While the USDA’s Wildlife Services has been involved in more-controversial agricultural programs, such as large predator control, how locals viewed the recent poisoning of starlings at Horton Feedlot may have been determined by how they viewed the birds themselves.

“We really liked the flocks of those birds,” said Mary Jo Upham. She and some other neighbors found the poisoning more than intrusive to their own property rights and questioned how responsible the Wildlife Services officials were in their explanation.

Upham, for instance, noted that when she talked to the agency about upcoming plans to poison more birds, a representative queried, “ ‘You don’t really care if Horton’s makes money, do you?’”

Starlings are an invasive (non-native) species that are doing a lot better in the U.S. and other areas to which they have been introduced than in their native Europe and Great Britain. Flocks of starlings can be huge, up to half million birds, and they are noted to be noisy, and their calls highly unmusical.

While starlings have the same beneficial effects as other birds — reducing insect populations, for instance — the large flocks near agricultural areas tend to be viewed mostly as pests. Starlings are fairly aggressive for their size and tend to out compete other species and their use of other species nests also makes them a concern for biologists.

Patty Kummrow said her children were also shocked by the dead birds and there was no warning about the previous rounds of poisoning. She also said her puppy was sick after eating one of the dead birds, a situation Wildlife Services continues to discredit.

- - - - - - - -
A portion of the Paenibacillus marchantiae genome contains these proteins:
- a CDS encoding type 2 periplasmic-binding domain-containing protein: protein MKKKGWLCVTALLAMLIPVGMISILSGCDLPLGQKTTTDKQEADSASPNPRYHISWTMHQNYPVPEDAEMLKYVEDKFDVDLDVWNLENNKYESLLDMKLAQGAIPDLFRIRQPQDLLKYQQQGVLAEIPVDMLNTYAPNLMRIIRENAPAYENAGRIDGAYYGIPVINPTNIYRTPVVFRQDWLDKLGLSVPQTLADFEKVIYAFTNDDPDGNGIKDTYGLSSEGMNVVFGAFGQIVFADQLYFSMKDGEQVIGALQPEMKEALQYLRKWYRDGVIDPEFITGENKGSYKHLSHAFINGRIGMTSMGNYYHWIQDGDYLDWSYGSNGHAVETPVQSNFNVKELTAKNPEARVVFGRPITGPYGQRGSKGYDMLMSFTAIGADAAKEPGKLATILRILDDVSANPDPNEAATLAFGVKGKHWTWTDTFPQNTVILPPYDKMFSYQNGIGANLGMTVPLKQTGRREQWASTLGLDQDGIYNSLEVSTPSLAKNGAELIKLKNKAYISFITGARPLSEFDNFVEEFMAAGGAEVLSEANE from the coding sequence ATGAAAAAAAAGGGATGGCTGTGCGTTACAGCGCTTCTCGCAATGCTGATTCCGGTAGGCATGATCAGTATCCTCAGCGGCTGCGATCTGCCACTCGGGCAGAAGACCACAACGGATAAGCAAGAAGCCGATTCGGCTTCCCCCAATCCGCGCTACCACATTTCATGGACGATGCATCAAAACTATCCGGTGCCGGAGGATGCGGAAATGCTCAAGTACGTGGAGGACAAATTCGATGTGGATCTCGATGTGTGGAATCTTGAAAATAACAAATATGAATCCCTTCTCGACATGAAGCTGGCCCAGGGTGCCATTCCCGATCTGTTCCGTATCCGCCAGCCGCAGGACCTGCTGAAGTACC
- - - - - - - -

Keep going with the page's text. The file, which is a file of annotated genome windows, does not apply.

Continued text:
“We used to have huge bird populations here – thousands and thousands of them,” she said. “One guy who left his card said that I should feel differently about it, but I said it was not his right to pollute my property with dead birds.”

However, at the property that may have been most affected, Helmut Roy, the owner of the KOA campground said he was not bothered by the situation.

“It really wasn’t all that different than picking up after the dogs here,” he said. “I really don’t like starlings anyway.”

Some neighbors claim that raptors were also poisoned during the two rounds of reducing the starling flock at Horton Feedlot near Wellington. However, Michael Tincher, rehabilitation coordinator with the Rocky Mountain Raptor Program said that could not be established.

Tincher also noted that starling populations can be pesky and that ongoing tests were probably a “necessary evil,” to protect agricultural interests. However, he said, assuming that raptors are not going to ingest undigested grains from these poisonings is probably not a valid assumption.

“A bird in distress is an obvious trigger for a predatory response,” he said.

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